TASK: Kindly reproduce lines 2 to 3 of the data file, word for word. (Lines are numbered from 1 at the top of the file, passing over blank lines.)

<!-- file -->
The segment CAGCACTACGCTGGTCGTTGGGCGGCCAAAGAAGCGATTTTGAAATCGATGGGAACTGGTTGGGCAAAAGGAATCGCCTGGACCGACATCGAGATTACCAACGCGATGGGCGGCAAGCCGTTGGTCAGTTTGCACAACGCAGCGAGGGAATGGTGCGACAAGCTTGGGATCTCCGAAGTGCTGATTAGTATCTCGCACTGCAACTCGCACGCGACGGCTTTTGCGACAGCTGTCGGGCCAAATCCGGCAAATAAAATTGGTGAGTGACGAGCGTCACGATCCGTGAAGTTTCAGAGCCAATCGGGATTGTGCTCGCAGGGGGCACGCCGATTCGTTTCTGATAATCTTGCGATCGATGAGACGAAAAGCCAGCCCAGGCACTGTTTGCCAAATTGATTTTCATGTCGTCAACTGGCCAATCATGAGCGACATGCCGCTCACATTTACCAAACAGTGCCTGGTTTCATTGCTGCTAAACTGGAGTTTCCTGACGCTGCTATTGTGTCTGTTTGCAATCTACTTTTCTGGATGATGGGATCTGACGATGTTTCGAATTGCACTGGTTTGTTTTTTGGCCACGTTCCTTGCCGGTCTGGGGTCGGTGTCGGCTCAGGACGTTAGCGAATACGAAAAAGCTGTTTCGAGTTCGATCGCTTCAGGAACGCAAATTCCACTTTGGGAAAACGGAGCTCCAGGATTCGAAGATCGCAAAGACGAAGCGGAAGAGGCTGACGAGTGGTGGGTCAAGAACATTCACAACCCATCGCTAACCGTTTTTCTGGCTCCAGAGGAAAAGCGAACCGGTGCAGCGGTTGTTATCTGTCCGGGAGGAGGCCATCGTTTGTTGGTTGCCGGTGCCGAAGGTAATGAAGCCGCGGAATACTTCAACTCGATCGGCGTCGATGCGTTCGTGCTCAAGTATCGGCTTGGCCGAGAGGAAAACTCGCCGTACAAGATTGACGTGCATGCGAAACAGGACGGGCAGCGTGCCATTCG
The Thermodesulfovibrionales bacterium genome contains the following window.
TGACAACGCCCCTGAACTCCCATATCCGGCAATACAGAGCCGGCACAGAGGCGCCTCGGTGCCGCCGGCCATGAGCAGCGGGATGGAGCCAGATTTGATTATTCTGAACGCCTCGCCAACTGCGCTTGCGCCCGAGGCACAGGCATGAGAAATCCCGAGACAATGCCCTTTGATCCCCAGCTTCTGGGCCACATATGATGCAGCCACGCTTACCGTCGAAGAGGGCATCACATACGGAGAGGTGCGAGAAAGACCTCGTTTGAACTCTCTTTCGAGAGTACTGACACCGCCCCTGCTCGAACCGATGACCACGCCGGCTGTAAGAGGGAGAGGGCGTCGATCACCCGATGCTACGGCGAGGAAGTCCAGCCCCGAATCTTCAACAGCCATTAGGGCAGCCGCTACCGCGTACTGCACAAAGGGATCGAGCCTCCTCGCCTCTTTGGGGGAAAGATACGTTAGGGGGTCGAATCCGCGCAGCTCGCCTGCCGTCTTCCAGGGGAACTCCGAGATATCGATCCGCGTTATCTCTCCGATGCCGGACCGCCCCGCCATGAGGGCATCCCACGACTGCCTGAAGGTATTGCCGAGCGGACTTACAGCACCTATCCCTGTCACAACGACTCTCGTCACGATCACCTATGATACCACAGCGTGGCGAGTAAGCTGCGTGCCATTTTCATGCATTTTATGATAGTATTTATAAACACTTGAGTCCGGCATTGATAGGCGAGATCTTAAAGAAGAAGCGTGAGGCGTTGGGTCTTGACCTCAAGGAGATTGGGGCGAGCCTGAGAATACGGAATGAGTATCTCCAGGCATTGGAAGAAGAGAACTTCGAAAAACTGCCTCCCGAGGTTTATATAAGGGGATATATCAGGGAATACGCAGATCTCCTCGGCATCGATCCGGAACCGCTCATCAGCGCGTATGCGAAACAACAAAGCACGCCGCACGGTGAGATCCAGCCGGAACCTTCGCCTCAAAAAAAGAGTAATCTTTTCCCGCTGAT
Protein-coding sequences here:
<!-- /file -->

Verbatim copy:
The Thermodesulfovibrionales bacterium genome contains the following window.
TGACAACGCCCCTGAACTCCCATATCCGGCAATACAGAGCCGGCACAGAGGCGCCTCGGTGCCGCCGGCCATGAGCAGCGGGATGGAGCCAGATTTGATTATTCTGAACGCCTCGCCAACTGCGCTTGCGCCCGAGGCACAGGCATGAGAAATCCCGAGACAATGCCCTTTGATCCCCAGCTTCTGGGCCACATATGATGCAGCCACGCTTACCGTCGAAGAGGGCATCACATACGGAGAGGTGCGAGAAAGACCTCGTTTGAACTCTCTTTCGAGAGTACTGACACCGCCCCTGCTCGAACCGATGACCACGCCGGCTGTAAGAGGGAGAGGGCGTCGATCACCCGATGCTACGGCGAGGAAGTCCAGCCCCGAATCTTCAACAGCCATTAGGGCAGCCGCTACCGCGTACTGCACAAAGGGATCGAGCCTCCTCGCCTCTTTGGGGGAAAGATACGTTAGGGGGTCGAATCCGCGCAGCTCGCCTGCCGTCTTCCAGGGGAACTCCGAGATATCGATCCGCGTTATCTCTCCGATGCCGGACCGCCCCGCCATGAGGGCATCCCACGACTGCCTGAAGGTATTGCCGAGCGGACTTACAGCACCTATCCCTGTCACAACGACTCTCGTCACGATCACCTATGATACCACAGCGTGGCGAGTAAGCTGCGTGCCATTTTCATGCATTTTATGATAGTATTTATAAACACTTGAGTCCGGCATTGATAGGCGAGATCTTAAAGAAGAAGCGTGAGGCGTTGGGTCTTGACCTCAAGGAGATTGGGGCGAGCCTGAGAATACGGAATGAGTATCTCCAGGCATTGGAAGAAGAGAACTTCGAAAAACTGCCTCCCGAGGTTTATATAAGGGGATATATCAGGGAATACGCAGATCTCCTCGGCATCGATCCGGAACCGCTCATCAGCGCGTATGCGAAACAACAAAGCACGCCGCACGGTGAGATCCAGCCGGAACCTTCGCCTCAAAAAAAGAGTAATCTTTTCCCGCTGAT